By: Heath Wood
The Challenge of Flocks
When a hunter learns of an area that holds large flocks of wild turkeys, they quickly assume that the chances of making the harvest would be much easier. These areas typically allow the opportunity to call at several different turkeys compared to two or three gobblers in smaller flocks.
When talking with Drury Outdoors team member Josh Sparks about how easy it is to harvest a turkey in large flocks, he explained that hunters should be ready for a challenge even though it may seem easier. While hunting recently in Nebraska on their annual turkey trip, Sparks says that he and his hunting buddies faced significant challenges before success. These challenges consisted of staying hidden from larger flocks, calling against other turkeys, and taking them with a bow, making the hunt much more complicated.
Sparks and a few of his friends from college have a tradition that consists of an annual trip to Nebraska in late March to create a more challenging hunt. “In late March, it gives us a chance to get some early season action when turkeys are still in their winter flocks,” said Sparks, explaining they take along their bows and try to get archery close to large, numbered flocks to enhance their encounter.
Early Stages Of A Hunt
When Sparks and his friends arrived to hunt, the first thing on their to-do list was to locate the large winter flocks. “Our hunt was scheduled for March 25th, so we elected to arrive on the 24th to touch base with landowners and secure our places to hunt,” stated Sparks. After ensuring that all designated areas were ready to hunt, Sparks described how they tried to locate turkeys.
After looking at Deer Cast to see an increased chance of high winds, Sparks explained that they had two types of properties that he and his friends could hunt. The first was high up in the hills, and the other was low on a river bottom. With the forecasted 25 to 30 mph winds, Sparks stated they elected to hunt in lower bottoms. “When filming our hunts, audio is a large key to the quality of the hunt. When hunting large flocks, the range of vocalizations that can be heard is higher, so we elected to hunt in the bottoms on our first morning.”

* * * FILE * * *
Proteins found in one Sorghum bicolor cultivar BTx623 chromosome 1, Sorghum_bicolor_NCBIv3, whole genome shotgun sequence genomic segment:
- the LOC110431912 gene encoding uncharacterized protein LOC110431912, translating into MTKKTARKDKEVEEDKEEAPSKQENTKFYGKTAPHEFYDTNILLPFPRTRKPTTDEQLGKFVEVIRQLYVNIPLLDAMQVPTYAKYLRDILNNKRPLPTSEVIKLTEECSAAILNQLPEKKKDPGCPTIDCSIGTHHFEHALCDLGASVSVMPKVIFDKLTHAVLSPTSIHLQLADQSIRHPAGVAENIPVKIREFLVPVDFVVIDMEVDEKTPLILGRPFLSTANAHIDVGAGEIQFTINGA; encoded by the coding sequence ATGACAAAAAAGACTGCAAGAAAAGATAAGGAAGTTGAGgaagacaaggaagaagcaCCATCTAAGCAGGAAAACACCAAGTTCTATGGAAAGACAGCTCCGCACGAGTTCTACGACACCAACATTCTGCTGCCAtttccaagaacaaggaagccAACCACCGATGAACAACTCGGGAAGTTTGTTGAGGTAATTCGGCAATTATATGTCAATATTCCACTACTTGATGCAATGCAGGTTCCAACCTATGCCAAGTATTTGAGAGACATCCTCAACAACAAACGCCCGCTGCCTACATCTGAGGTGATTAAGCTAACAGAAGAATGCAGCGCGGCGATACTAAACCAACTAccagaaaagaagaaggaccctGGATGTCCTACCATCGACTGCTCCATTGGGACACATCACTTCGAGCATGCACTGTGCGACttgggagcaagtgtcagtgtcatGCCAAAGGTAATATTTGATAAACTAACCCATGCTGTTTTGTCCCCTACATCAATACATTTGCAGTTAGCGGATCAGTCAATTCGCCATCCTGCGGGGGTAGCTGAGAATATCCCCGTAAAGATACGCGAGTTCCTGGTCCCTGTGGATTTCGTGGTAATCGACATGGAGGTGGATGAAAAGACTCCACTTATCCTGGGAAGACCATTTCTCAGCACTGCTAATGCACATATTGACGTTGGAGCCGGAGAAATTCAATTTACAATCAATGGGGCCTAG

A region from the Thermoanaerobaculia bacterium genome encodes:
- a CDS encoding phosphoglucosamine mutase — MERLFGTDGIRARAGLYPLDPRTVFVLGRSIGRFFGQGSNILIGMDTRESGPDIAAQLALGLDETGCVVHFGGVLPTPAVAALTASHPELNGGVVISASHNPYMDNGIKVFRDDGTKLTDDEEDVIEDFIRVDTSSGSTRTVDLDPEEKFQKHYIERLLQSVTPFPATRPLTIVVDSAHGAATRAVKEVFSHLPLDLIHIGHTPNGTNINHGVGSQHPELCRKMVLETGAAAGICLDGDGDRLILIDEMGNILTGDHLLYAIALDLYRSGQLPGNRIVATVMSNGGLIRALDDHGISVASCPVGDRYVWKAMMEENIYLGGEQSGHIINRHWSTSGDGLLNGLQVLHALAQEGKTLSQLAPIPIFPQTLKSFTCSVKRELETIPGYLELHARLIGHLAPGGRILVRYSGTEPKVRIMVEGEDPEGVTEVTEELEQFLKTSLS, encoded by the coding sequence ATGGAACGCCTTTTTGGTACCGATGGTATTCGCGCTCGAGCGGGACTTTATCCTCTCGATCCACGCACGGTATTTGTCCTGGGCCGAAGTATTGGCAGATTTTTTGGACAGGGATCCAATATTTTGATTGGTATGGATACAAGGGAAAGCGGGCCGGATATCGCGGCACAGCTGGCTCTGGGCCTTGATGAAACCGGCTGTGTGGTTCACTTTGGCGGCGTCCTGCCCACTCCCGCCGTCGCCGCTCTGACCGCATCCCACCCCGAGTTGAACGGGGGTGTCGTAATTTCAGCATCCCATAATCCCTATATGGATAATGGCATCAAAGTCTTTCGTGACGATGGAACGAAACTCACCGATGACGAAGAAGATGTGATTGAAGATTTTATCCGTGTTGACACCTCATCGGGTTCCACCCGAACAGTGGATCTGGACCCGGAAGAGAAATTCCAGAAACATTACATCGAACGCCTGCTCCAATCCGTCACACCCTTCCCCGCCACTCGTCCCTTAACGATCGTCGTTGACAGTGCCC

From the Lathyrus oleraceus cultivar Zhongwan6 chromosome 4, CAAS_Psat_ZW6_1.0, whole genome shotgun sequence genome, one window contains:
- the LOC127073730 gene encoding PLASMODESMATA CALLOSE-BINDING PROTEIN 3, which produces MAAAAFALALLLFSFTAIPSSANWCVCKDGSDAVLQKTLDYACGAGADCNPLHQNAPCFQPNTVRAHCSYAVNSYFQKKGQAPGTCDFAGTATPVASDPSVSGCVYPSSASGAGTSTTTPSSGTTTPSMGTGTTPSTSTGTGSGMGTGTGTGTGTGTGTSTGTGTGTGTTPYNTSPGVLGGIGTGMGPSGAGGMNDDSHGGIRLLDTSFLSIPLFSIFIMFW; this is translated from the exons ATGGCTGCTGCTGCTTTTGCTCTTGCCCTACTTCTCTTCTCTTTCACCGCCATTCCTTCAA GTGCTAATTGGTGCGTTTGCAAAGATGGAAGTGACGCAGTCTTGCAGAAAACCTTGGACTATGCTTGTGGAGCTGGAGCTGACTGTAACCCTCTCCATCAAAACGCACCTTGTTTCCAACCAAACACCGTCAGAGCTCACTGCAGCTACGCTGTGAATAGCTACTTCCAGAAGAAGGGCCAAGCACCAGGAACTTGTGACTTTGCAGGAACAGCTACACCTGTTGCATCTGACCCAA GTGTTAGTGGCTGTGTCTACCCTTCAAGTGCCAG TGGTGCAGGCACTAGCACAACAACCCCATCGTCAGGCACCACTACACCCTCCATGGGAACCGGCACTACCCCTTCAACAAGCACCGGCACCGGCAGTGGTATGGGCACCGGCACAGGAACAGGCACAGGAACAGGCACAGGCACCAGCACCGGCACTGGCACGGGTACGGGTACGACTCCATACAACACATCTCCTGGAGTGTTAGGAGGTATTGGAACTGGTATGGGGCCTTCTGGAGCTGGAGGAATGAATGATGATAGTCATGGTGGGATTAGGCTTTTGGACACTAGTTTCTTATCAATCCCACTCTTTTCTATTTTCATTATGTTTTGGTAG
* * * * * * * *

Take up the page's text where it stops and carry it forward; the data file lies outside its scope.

When it came to locating turkeys before the hunt, Sparks described how they recalled having previous luck in bottoms such as the river bottom; turkeys were scavenging and going wherever the cattle had been. “Turkeys seem to follow behind the cattle to pick up leftover feed, and they like to turn over the cow patties to find bugs and extra feed.” On Sparks and his friend’s setup, they decided to sit between a large row of pine and cedar trees that ran along the north side of the river and created an excellent windbreak while hunting. Now that they had found turkeys, the next challenge became calling the large flock into archery range.
Getting In Range For A Great Harvest
When trying to call a gobbler into range, the challenge is extremely high because of competition from other turkeys. “It is tough to do a lot of good calling where we were hunting,” said Sparks. He added, “Where we hunted, there were 150 to 200 turkeys in the flocks, so competing against that many real turkeys is almost impossible.” Sparks explained that the key is to get in between the flocks and where they travel on their daily routine. Let the decoys and the mimicking of other turkeys do the work when hunting larger flocks.
Early on the morning of their hunt, Sparks explained how they packed in the Muddy Outdoors’ new VS360 blind to stay out of the wind, stay concealed while filming, and have room to draw their bows when ready to shoot. “The blind easily set up in approximately 15 to 20 seconds; it had more than enough room to draw my bow, and the blackout interior of the blind helped keep us stay concealed. The VS360 is lightweight enough that we carried it in that morning.”
Outside of the Muddy blind, at 20 yards, Sparks described how they used the Avian X LCD Jake, the Laydown Hen, and an Upright Hen to help attract turkeys into the archery range.
When using decoys, Sparks explained that using a Jake decoy helped create jealousy from the more mature toms, resulting in them coming closer to check it out. On Sparks’ hunt, he believes the Avian X decoys attracted the attention of a jake who came closer than began yelping. “The jake helped us bring in my gobbler. When the jake began yelping, I started yelping back.” After Sparks began calling back at the jake, he added a few fighting purrs that eventually attracted the tom closer as the jake approached the decoys. “After the gobbler followed the jake to the decoys, he flogged them, allowing me to draw my bow and make a successful shot,” stated Sparks.
During the remainder of Sparks and his friend’s early-season Nebraska turkey hunt, they used the Muddy Outdoors blinds, the Avian X decoys, and aggressive calling to finish their hunt with four different harvests. Sparks and his friends’ success is proof that even though there is a challenge when hunting large flocks of turkeys, success can be achieved if done correctly.